Rules on wind energy limitations in Wisconsin will stand because they were properly promulgated, the state Supreme Court ruled Tuesday.
Former Chief Justice Shirley S. Abrahamson wrote for the five-judge majority in Wisconsin Realtors Association v. Public Service Commission, declaring the trade association had failed to show the necessity of a housing impact report prior to the passage of PSC 128.
“We further conclude that invalidating [the rule] under the circumstances presented in the instant case would infringe on the role of the legislature, which we decline to do,” Abrahamson wrote.
The association (WRA) is the lead plaintiff in the action over PSC 128, the commission’s answer to the demand for uniform regulations defining what local governments could require of wind energy systems.
With the commission finding “insufficient evidence” of negative effects by wind turbines on nearby property values, it proposed a rule preventing the requirement by local governments of setbacks greater than 1,250 feet, among other regulations, according to a case summary from the court’s public information office.
PSC 128 took effect on March 16, 2012, after the rule’s approval from the Wisconsin Legislature. The lawsuit by the Wisconsin Realtors Association followed in June 2012, and the appeals court in March 2014 affirmed the lower court’s judgment in favor of the commission. The Supreme Court heard arguments on the case in February 2015.
A housing impact report is required by law when a proposed new regulation “directly or substantially affects the development, construction, cost, or availability of housing in this state,” according to the decision. No such report was ordered by the commission in this case, nor was it requested by the legislature or any outside groups.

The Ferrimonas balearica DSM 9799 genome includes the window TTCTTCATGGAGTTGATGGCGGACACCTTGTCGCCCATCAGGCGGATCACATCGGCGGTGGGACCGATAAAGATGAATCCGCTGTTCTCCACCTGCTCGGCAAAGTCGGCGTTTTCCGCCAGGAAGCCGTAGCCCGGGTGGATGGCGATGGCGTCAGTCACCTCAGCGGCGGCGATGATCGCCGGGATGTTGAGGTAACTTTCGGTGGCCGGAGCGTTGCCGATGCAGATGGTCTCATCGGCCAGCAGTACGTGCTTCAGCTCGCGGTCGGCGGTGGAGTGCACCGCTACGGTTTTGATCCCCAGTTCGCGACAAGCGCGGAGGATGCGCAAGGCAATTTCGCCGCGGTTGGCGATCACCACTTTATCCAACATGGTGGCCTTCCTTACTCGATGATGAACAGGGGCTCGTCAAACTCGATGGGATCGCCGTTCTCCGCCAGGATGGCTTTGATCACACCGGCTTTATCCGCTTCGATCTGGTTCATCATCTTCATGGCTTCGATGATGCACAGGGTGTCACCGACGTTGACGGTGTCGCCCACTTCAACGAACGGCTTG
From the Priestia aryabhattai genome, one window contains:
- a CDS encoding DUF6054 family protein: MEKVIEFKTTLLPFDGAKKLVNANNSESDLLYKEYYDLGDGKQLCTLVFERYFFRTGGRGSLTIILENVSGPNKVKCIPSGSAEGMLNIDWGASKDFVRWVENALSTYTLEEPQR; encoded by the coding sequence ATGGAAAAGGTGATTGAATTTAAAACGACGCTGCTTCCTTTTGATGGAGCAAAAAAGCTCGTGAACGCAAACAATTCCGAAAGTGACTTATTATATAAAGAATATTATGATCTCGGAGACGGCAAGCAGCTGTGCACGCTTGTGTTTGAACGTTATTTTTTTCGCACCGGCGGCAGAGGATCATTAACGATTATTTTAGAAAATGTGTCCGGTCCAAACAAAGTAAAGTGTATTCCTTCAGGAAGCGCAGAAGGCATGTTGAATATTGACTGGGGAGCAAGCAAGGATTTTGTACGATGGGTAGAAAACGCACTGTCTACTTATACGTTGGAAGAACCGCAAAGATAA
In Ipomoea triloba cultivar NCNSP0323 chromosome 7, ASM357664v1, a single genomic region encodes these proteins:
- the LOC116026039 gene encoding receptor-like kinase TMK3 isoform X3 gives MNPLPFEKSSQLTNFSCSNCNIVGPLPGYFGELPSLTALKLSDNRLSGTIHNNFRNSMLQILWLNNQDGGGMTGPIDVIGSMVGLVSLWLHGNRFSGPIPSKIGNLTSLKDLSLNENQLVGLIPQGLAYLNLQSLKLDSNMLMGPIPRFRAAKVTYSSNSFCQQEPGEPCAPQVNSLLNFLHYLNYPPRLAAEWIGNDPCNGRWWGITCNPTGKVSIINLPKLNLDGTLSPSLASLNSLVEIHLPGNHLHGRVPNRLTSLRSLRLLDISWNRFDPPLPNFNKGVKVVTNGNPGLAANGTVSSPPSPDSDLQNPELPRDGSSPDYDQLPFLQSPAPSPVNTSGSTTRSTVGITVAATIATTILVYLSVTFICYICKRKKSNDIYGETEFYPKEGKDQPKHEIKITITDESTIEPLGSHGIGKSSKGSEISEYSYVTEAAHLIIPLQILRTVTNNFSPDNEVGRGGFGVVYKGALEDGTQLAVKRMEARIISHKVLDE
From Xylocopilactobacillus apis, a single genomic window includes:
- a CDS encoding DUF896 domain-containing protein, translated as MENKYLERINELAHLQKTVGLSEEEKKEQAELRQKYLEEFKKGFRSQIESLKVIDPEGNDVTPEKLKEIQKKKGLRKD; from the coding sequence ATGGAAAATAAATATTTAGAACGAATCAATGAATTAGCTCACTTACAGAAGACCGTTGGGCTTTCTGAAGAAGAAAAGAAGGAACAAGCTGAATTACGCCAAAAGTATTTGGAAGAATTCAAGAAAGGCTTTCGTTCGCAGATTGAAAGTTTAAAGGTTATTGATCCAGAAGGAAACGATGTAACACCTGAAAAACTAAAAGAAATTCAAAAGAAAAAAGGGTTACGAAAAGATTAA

However, a judicial presumption that administrative rules are properly promulgated weighs in the commission’s favor, Abrahamson writes, and the plaintiff does not in this case meet its burden of proving impropriety via proof a requirement was not met.
The Wisconsin Realtors Association makes an “unconvincing” argument, negated by statutory language, that any rule having an effect on housing, and any rule involving wind energy, must be preceded by a housing impact report, according to Abrahamson.
Further, she writes, there is no requirement for an explicit ruling on whether such a report is necessary, a point the plaintiff argued before the court in February.
“We decline to read a procedural requirement into the statutes that the legislature opted not to impose,” the decision states.
Finally, Abrahamson addresses the plaintiff’s argument that the commission “usurped the legislature’s power” in promulgating a rule meant to protect the public without a report.
“Like WRA, we are concerned about usurpation of the legislative function,” she writes. “We conclude, however, that if we granted WRA its requested relief in the instant case, we would be usurping the legislative function by striking down rules that survived the legislature’s scrutiny.”
PSC 128 underwent more than a year of scrutiny at the legislature, after which it was allowed to stand.
“In sum, the legislature had ample opportunity to express reservations about the proposed wind energy rules, to request changes to the proposed rules, to prevent promulgation of the proposed rules, and to suspend and even repeal the rules after they were promulgated,” Abrahamson writes. “The fact is, after a lengthy and active period of review, the legislature allowed” the law to go into effect.
Chief Justice Patience Drake Roggensack, the victor in a recent contested ouster of Abrahamson from her seat at the head of the state’s high court, wrote a dissent joined by Justice Annette Kingsland Ziegler.
Roggensack wrote that the rule directly affects housing in that it limits setback requirements by local governments, which may regulate wind turbine placement for public health reasons. This creates a “nexus” between the law and the people potentially affected by it, making the effects of the law direct.
Further, Roggensack wrote, the majority of the Supreme Court and the Court of Appeals misunderstood and mischaracterized the Wisconsin Realtors Association’s argument.
John Kassner, the attorney for the Wisconsin Realtors Association, said he had not discussed the matter with his client and declined to comment.
The Public Service Commission is “elated” with the ruling, spokesman Nathan Conrad said. Conrad declined to comment on whether the commission expects future challenges to the rule.
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